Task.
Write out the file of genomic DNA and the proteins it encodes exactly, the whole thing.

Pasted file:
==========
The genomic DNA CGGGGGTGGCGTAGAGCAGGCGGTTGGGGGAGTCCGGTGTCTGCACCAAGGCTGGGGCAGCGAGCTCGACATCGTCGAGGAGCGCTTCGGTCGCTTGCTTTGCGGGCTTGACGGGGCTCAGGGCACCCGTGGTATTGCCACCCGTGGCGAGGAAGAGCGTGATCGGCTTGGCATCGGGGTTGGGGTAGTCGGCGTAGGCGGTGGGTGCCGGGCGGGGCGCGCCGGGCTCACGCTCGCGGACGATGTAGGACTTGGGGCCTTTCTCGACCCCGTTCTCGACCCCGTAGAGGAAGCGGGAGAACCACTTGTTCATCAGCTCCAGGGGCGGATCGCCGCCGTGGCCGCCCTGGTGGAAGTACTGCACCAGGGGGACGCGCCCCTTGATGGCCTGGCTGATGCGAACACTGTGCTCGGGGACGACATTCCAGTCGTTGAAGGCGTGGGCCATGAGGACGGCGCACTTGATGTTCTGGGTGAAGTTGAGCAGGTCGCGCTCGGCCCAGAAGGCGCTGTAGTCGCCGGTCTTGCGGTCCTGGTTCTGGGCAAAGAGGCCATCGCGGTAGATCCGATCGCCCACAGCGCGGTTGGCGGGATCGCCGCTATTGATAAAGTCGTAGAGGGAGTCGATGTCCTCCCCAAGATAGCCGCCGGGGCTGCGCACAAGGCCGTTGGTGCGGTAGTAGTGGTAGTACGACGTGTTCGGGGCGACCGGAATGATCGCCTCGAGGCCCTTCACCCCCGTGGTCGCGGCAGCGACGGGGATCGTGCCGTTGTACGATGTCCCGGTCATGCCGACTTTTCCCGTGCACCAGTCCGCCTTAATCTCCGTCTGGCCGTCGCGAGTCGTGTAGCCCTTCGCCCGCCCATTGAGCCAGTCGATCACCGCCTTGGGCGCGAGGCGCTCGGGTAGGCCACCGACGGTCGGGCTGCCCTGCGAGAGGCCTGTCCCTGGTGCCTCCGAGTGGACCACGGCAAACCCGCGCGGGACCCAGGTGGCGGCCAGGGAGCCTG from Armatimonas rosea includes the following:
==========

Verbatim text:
The genomic DNA CGGGGGTGGCGTAGAGCAGGCGGTTGGGGGAGTCCGGTGTCTGCACCAAGGCTGGGGCAGCGAGCTCGACATCGTCGAGGAGCGCTTCGGTCGCTTGCTTTGCGGGCTTGACGGGGCTCAGGGCACCCGTGGTATTGCCACCCGTGGCGAGGAAGAGCGTGATCGGCTTGGCATCGGGGTTGGGGTAGTCGGCGTAGGCGGTGGGTGCCGGGCGGGGCGCGCCGGGCTCACGCTCGCGGACGATGTAGGACTTGGGGCCTTTCTCGACCCCGTTCTCGACCCCGTAGAGGAAGCGGGAGAACCACTTGTTCATCAGCTCCAGGGGCGGATCGCCGCCGTGGCCGCCCTGGTGGAAGTACTGCACCAGGGGGACGCGCCCCTTGATGGCCTGGCTGATGCGAACACTGTGCTCGGGGACGACATTCCAGTCGTTGAAGGCGTGGGCCATGAGGACGGCGCACTTGATGTTCTGGGTGAAGTTGAGCAGGTCGCGCTCGGCCCAGAAGGCGCTGTAGTCGCCGGTCTTGCGGTCCTGGTTCTGGGCAAAGAGGCCATCGCGGTAGATCCGATCGCCCACAGCGCGGTTGGCGGGATCGCCGCTATTGATAAAGTCGTAGAGGGAGTCGATGTCCTCCCCAAGATAGCCGCCGGGGCTGCGCACAAGGCCGTTGGTGCGGTAGTAGTGGTAGTACGACGTGTTCGGGGCGACCGGAATGATCGCCTCGAGGCCCTTCACCCCCGTGGTCGCGGCAGCGACGGGGATCGTGCCGTTGTACGATGTCCCGGTCATGCCGACTTTTCCCGTGCACCAGTCCGCCTTAATCTCCGTCTGGCCGTCGCGAGTCGTGTAGCCCTTCGCCCGCCCATTGAGCCAGTCGATCACCGCCTTGGGCGCGAGGCGCTCGGGTAGGCCACCGACGGTCGGGCTGCCCTGCGAGAGGCCTGTCCCTGGTGCCTCCGAGTGGACCACGGCAAACCCGCGCGGGACCCAGGTGGCGGCCAGGGAGCCTG from Armatimonas rosea includes the following: